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Japanese 1854 print describing Commodore Matthew Perry's "Black Ships".

The Black Ships (in Japanese, 黒船, kurofune) was the name given to Western vessels arriving in Japan between the 15th and 19th centuries. In particular, it refers to Mississippi, Plymouth, Saratoga, and Susquehanna, that arrived on July 14, 1853 at Uraga Harbor (part of present-day Yokosuka) in Kanagawa Prefecture, Japan under the command of United States Commodore Matthew Perry.[1] The word "black" refers to the black color of the older sailing vessels, and the black smoke from the coal-fired power plants of the American ships.

Commodore Perry's superior military force was a factor in negotiating a treaty allowing American trade with Japan, thus effectively ending the Sakoku (鎖国?) period of more than 200 years in which trading with Japan had been permitted to the Dutch and Chinese exclusively.

The following year, at the Convention of Kanagawa, Perry returned with eight ships and was presented by the shogun's officals with the "Treaty of Peace and Amity", establishing formal diplomatic relations between Japan and the United States. Within five years, Japan had signed similar treaties with other western countries. The Harris Treaty was signed with the United States on July 29, 1858.

The surprise and confusion these ships inspired are described in this famous kyoka (a humorous poem similar to the 5-line waka):

Commodore Perry's fleet for his second visit to Japan in 1854.
泰平の Taihei no
眠りを覚ます Nemuri o samasu
上喜撰 Jōkisen
たった四杯で Tatta shihai de
夜も眠れず Yoru mo nemurezu

This poem is a complex set of puns (in Japanese, kakekotoba or "pivot words"). Taihei (泰平) means "tranquil"; Jōkisen (上喜撰) is the name of a costly brand of green tea containing large amounts of caffeine; and shihai (四杯) means "four cups", so a literal translation of the poem is:

Awoken from sleep
of a peaceful quiet world
by Jokisen tea;
with only four cups of it
one can't sleep even at night.

However, there is an alternate translation, based on the pivot words. Taihei can refer to the "Pacific Ocean" (太平); jōkisen also means "steam-powered ships" (蒸気船); and shihai also means "four vessels". The poem, therefore, has a hidden meaning:

The steam-powered ships
break the halcyon slumber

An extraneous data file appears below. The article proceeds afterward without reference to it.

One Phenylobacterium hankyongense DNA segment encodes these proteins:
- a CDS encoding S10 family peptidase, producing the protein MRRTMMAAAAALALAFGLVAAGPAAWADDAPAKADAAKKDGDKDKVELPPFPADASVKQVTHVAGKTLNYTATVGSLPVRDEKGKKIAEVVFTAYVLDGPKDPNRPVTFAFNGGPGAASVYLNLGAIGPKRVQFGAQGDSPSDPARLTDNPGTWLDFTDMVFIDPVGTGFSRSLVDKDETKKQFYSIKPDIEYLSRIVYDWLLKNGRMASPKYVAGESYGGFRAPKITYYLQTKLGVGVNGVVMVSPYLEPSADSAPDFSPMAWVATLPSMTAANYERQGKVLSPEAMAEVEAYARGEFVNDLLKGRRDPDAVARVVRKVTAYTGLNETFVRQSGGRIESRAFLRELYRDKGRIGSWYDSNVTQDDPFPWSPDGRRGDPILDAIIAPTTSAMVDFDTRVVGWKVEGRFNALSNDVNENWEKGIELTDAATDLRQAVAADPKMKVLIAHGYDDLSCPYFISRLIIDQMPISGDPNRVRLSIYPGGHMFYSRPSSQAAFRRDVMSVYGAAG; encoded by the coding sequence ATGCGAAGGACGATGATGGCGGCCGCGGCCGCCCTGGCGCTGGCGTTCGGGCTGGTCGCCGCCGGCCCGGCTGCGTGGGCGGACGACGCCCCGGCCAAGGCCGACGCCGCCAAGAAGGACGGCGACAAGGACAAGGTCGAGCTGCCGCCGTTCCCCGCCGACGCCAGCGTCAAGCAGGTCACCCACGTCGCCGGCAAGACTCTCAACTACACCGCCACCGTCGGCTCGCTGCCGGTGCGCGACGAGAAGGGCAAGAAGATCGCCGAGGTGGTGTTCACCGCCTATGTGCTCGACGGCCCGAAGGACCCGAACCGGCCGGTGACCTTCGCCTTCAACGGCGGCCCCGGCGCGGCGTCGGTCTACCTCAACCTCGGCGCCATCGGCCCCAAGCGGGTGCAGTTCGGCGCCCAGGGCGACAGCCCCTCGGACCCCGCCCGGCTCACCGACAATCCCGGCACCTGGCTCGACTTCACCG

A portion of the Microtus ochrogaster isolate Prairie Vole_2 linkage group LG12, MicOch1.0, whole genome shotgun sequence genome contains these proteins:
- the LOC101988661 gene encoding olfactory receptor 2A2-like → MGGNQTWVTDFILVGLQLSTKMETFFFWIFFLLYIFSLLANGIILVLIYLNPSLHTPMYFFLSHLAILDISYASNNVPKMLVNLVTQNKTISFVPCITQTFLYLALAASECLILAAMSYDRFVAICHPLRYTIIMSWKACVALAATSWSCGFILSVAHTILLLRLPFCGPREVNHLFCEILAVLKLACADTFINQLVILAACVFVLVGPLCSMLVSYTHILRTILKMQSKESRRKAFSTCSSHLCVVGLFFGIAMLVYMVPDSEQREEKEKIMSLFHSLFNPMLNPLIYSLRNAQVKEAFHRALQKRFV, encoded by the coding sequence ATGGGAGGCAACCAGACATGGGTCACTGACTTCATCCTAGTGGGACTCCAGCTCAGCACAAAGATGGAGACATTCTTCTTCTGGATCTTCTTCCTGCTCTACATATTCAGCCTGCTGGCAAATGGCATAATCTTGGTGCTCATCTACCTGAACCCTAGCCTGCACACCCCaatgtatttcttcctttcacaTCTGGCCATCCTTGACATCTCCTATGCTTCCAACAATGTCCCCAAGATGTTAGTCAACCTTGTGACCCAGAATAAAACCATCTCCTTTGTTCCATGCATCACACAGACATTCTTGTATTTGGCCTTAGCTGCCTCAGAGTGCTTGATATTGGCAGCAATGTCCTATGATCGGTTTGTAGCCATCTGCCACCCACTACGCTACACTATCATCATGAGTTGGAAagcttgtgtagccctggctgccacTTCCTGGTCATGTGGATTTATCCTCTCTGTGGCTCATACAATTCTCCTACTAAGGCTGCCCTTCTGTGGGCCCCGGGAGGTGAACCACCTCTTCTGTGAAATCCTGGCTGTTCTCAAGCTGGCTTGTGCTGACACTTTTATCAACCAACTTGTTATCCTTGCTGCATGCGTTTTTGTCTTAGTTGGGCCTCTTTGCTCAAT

of the Pacific;
a mere four boats are enough
to make us lose sleep at night.

'Black Ships' (Kurofune) is also the title of the first Japanese Opera, composed by Kosaku Yamada, "based on the story of Tojin Okichi, a geisha caught up in the turmoil that swept Japan in the waning years of the Tokugawa shogunate" [2] and premiered in 1940.[3]

Contents

See also

Notes

References

External links

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's "Black Ships".]]

The Black Ships (in Japanese, 黒船, kurofune) was the name given to Western vessels arriving in Japan between the 15th and 19th centuries. In particular, it refers to Mississippi, Plymouth, Saratoga, and Susquehanna, that arrived on July 14, 1853 at Uraga Harbor (part of present-day Yokosuka) in Kanagawa Prefecture, Japan under the command of United States Commodore Matthew Perry.[1] The word "black" refers to the black color of the older sailing vessels, and the black smoke from the coal-fired power plants of the American ships.

Contents

Gunboat Diplomacy

Commodore Perry's superior military force was a factor in negotiating a treaty allowing American trade with Japan, thus effectively ending the Sakoku (鎖国?) period of more than 200 years in which trading with Japan had been permitted to the Dutch and Chinese exclusively.

The following year, at the Convention of Kanagawa, Perry returned with eight ships and was presented by the shogun's officials with the "Treaty of Peace and Amity", establishing formal diplomatic relations between Japan and the United States. Within five years, Japan had signed similar treaties with other western countries. The Harris Treaty was signed with the United States on July 29, 1858.

The surprise and confusion these ships inspired are described in this famous kyoka (a humorous poem similar to the 5-line waka):

泰平のTaihei no
眠りを覚ますNemuri o samasu
上喜撰Jōkisen
たった四杯でTatta shihai de
夜も眠れずYoru mo nemurezu

This poem is a complex set of puns (in Japanese, kakekotoba or "pivot words"). Taihei (泰平) means "tranquil"; Jōkisen (上喜撰) is the name of a costly brand of green tea containing large amounts of caffeine; and shihai (四杯) means "four cups", so a literal translation of the poem is:

Awoken from sleep
of a peaceful quiet world
by Jokisen tea;
with only four cups of it
one can't sleep even at night.

However, there is an alternate translation, based on the pivot words. Taihei can refer to the "Pacific Ocean" (太平); jōkisen also means "steam-powered ships" (蒸気船); and shihai also means "four vessels". The poem, therefore, has a hidden meaning:

The steam-powered ships
break the halcyon slumber
of the Pacific;
a mere four boats are enough
to make us lose sleep at night.

'Black Ships' (Kurofune) is also the title of the first Japanese Opera, composed by Kosaku Yamada, "based on the story of Tojin Okichi, a geisha caught up in the turmoil that swept Japan in the waning years of the Tokugawa shogunate" [2] and premiered in 1940.[3]

See also

Notes

References

External links


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